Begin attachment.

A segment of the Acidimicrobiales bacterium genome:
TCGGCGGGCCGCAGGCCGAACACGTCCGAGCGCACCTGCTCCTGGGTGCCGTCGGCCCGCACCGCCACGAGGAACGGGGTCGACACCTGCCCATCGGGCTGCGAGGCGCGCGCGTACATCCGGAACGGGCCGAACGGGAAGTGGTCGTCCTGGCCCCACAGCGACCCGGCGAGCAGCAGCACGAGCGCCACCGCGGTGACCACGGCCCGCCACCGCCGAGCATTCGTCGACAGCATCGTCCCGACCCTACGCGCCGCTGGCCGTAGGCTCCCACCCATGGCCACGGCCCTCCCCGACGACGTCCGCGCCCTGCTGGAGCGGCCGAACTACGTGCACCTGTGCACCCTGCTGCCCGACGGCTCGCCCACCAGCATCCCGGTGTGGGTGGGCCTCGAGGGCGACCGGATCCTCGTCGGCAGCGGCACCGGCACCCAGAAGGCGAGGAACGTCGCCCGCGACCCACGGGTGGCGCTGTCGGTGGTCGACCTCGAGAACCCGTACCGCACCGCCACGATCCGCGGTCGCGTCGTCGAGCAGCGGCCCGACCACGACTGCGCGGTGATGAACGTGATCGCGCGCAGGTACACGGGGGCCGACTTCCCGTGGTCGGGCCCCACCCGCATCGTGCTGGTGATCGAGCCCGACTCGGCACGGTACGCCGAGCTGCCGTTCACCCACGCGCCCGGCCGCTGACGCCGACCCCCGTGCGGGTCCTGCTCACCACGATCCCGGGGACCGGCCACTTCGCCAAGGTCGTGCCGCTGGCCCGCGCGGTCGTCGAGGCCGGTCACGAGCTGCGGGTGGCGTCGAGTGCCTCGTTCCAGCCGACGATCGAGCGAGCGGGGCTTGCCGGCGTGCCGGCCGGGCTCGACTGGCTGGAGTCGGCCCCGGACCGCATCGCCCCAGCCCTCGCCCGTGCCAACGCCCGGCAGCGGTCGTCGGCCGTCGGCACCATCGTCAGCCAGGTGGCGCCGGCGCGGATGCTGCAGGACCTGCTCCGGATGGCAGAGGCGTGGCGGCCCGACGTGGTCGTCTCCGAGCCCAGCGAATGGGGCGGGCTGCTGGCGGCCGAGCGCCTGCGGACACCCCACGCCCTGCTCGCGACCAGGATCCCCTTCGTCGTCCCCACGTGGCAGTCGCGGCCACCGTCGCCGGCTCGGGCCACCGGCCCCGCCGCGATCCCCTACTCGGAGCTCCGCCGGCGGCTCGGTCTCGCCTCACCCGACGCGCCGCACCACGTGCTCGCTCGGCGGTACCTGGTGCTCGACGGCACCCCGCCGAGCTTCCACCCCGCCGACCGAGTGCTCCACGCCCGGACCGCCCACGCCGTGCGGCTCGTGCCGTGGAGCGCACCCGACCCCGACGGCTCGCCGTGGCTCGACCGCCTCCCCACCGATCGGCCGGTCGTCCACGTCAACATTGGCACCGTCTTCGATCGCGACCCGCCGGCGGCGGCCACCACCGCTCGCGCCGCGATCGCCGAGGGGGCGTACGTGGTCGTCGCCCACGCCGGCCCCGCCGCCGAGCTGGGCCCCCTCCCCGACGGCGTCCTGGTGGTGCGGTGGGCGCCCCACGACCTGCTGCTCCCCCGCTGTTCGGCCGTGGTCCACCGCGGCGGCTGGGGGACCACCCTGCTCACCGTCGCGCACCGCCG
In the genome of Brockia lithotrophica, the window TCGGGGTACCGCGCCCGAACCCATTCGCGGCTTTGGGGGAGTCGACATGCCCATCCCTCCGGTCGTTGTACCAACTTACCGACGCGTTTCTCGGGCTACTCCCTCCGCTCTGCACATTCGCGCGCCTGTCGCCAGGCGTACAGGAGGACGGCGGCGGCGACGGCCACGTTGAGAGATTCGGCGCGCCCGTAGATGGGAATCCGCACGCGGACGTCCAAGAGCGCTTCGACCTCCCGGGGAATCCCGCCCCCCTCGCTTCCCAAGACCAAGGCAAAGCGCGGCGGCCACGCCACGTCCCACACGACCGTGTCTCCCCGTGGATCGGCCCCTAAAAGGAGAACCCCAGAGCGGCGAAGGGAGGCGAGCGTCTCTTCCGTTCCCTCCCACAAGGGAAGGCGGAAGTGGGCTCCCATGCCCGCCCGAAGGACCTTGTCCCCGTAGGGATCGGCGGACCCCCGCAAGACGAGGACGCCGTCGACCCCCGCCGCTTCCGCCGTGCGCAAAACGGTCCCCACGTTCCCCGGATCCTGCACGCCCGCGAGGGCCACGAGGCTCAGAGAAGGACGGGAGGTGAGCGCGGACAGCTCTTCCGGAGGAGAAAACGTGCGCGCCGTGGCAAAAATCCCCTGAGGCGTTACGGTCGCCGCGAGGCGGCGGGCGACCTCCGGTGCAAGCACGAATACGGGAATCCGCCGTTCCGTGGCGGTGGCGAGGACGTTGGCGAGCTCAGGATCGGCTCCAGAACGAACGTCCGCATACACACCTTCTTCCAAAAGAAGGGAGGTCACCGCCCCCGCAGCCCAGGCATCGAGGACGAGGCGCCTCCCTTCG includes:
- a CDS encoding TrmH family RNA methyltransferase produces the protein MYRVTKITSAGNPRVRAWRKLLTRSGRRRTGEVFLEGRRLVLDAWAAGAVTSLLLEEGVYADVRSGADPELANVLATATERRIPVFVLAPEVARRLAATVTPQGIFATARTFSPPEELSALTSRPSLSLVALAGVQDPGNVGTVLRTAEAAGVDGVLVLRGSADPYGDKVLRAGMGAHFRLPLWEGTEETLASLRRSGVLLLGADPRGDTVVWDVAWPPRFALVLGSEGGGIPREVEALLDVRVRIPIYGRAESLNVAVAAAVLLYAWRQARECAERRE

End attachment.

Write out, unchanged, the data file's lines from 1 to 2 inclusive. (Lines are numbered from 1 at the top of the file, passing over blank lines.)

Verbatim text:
A segment of the Acidimicrobiales bacterium genome:
TCGGCGGGCCGCAGGCCGAACACGTCCGAGCGCACCTGCTCCTGGGTGCCGTCGGCCCGCACCGCCACGAGGAACGGGGTCGACACCTGCCCATCGGGCTGCGAGGCGCGCGCGTACATCCGGAACGGGCCGAACGGGAAGTGGTCGTCCTGGCCCCACAGCGACCCGGCGAGCAGCAGCACGAGCGCCACCGCGGTGACCACGGCCCGCCACCGCCGAGCATTCGTCGACAGCATCGTCCCGACCCTACGCGCCGCTGGCCGTAGGCTCCCACCCATGGCCACGGCCCTCCCCGACGACGTCCGCGCCCTGCTGGAGCGGCCGAACTACGTGCACCTGTGCACCCTGCTGCCCGACGGCTCGCCCACCAGCATCCCGGTGTGGGTGGGCCTCGAGGGCGACCGGATCCTCGTCGGCAGCGGCACCGGCACCCAGAAGGCGAGGAACGTCGCCCGCGACCCACGGGTGGCGCTGTCGGTGGTCGACCTCGAGAACCCGTACCGCACCGCCACGATCCGCGGTCGCGTCGTCGAGCAGCGGCCCGACCACGACTGCGCGGTGATGAACGTGATCGCGCGCAGGTACACGGGGGCCGACTTCCCGTGGTCGGGCCCCACCCGCATCGTGCTGGTGATCGAGCCCGACTCGGCACGGTACGCCGAGCTGCCGTTCACCCACGCGCCCGGCCGCTGACGCCGACCCCCGTGCGGGTCCTGCTCACCACGATCCCGGGGACCGGCCACTTCGCCAAGGTCGTGCCGCTGGCCCGCGCGGTCGTCGAGGCCGGTCACGAGCTGCGGGTGGCGTCGAGTGCCTCGTTCCAGCCGACGATCGAGCGAGCGGGGCTTGCCGGCGTGCCGGCCGGGCTCGACTGGCTGGAGTCGGCCCCGGACCGCATCGCCCCAGCCCTCGCCCGTGCCAACGCCCGGCAGCGGTCGTCGGCCGTCGGCACCATCGTCAGCCAGGTGGCGCCGGCGCGGATGCTGCAGGACCTGCTCCGGATGGCAGAGGCGTGGCGGCCCGACGTGGTCGTCTCCGAGCCCAGCGAATGGGGCGGGCTGCTGGCGGCCGAGCGCCTGCGGACACCCCACGCCCTGCTCGCGACCAGGATCCCCTTCGTCGTCCCCACGTGGCAGTCGCGGCCACCGTCGCCGGCTCGGGCCACCGGCCCCGCCGCGATCCCCTACTCGGAGCTCCGCCGGCGGCTCGGTCTCGCCTCACCCGACGCGCCGCACCACGTGCTCGCTCGGCGGTACCTGGTGCTCGACGGCACCCCGCCGAGCTTCCACCCCGCCGACCGAGTGCTCCACGCCCGGACCGCCCACGCCGTGCGGCTCGTGCCGTGGAGCGCACCCGACCCCGACGGCTCGCCGTGGCTCGACCGCCTCCCCACCGATCGGCCGGTCGTCCACGTCAACATTGGCACCGTCTTCGATCGCGACCCGCCGGCGGCGGCCACCACCGCTCGCGCCGCGATCGCCGAGGGGGCGTACGTGGTCGTCGCCCACGCCGGCCCCGCCGCCGAGCTGGGCCCCCTCCCCGACGGCGTCCTGGTGGTGCGGTGGGCGCCCCACGACCTGCTGCTCCCCCGCTGTTCGGCCGTGGTCCACCGCGGCGGCTGGGGGACCACCCTGCTCACCGTCGCGCACCGCCG